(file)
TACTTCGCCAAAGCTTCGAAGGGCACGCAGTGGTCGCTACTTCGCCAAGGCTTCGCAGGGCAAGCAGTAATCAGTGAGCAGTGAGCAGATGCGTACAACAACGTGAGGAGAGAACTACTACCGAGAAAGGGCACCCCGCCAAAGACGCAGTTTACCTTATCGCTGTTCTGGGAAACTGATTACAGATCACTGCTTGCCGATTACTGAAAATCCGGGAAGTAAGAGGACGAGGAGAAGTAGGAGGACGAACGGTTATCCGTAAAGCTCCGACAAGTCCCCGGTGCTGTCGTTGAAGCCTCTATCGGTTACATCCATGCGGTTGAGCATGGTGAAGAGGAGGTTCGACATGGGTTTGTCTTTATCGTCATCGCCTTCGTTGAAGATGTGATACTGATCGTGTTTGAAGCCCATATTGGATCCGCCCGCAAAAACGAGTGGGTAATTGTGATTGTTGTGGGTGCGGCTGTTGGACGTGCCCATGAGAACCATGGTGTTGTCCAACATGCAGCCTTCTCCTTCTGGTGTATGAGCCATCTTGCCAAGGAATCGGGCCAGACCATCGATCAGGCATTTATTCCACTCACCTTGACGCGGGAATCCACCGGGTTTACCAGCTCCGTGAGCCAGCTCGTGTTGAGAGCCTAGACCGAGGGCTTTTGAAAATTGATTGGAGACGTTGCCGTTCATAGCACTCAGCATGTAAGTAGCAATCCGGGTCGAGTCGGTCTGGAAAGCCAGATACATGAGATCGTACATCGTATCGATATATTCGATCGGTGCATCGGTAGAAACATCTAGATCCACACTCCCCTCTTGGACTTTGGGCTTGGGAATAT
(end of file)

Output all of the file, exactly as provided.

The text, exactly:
TACTTCGCCAAAGCTTCGAAGGGCACGCAGTGGTCGCTACTTCGCCAAGGCTTCGCAGGGCAAGCAGTAATCAGTGAGCAGTGAGCAGATGCGTACAACAACGTGAGGAGAGAACTACTACCGAGAAAGGGCACCCCGCCAAAGACGCAGTTTACCTTATCGCTGTTCTGGGAAACTGATTACAGATCACTGCTTGCCGATTACTGAAAATCCGGGAAGTAAGAGGACGAGGAGAAGTAGGAGGACGAACGGTTATCCGTAAAGCTCCGACAAGTCCCCGGTGCTGTCGTTGAAGCCTCTATCGGTTACATCCATGCGGTTGAGCATGGTGAAGAGGAGGTTCGACATGGGTTTGTCTTTATCGTCATCGCCTTCGTTGAAGATGTGATACTGATCGTGTTTGAAGCCCATATTGGATCCGCCCGCAAAAACGAGTGGGTAATTGTGATTGTTGTGGGTGCGGCTGTTGGACGTGCCCATGAGAACCATGGTGTTGTCCAACATGCAGCCTTCTCCTTCTGGTGTATGAGCCATCTTGCCAAGGAATCGGGCCAGACCATCGATCAGGCATTTATTCCACTCACCTTGACGCGGGAATCCACCGGGTTTACCAGCTCCGTGAGCCAGCTCGTGTTGAGAGCCTAGACCGAGGGCTTTTGAAAATTGATTGGAGACGTTGCCGTTCATAGCACTCAGCATGTAAGTAGCAATCCGGGTCGAGTCGGTCTGGAAAGCCAGATACATGAGATCGTACATCGTATCGATATATTCGATCGGTGCATCGGTAGAAACATCTAGATCCACACTCCCCTCTTGGACTTTGGGCTTGGGAATAT